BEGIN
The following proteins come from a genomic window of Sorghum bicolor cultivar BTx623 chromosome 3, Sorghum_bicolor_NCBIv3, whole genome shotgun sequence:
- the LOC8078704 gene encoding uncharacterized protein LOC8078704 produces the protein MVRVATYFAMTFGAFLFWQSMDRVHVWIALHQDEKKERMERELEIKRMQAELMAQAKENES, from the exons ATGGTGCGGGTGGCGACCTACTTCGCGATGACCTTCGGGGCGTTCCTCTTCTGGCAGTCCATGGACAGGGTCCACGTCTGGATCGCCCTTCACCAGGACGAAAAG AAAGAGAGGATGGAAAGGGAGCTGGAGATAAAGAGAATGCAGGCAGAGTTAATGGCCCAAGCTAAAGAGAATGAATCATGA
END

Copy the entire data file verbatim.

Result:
The following proteins come from a genomic window of Sorghum bicolor cultivar BTx623 chromosome 3, Sorghum_bicolor_NCBIv3, whole genome shotgun sequence:
- the LOC8078704 gene encoding uncharacterized protein LOC8078704 produces the protein MVRVATYFAMTFGAFLFWQSMDRVHVWIALHQDEKKERMERELEIKRMQAELMAQAKENES, from the exons ATGGTGCGGGTGGCGACCTACTTCGCGATGACCTTCGGGGCGTTCCTCTTCTGGCAGTCCATGGACAGGGTCCACGTCTGGATCGCCCTTCACCAGGACGAAAAG AAAGAGAGGATGGAAAGGGAGCTGGAGATAAAGAGAATGCAGGCAGAGTTAATGGCCCAAGCTAAAGAGAATGAATCATGA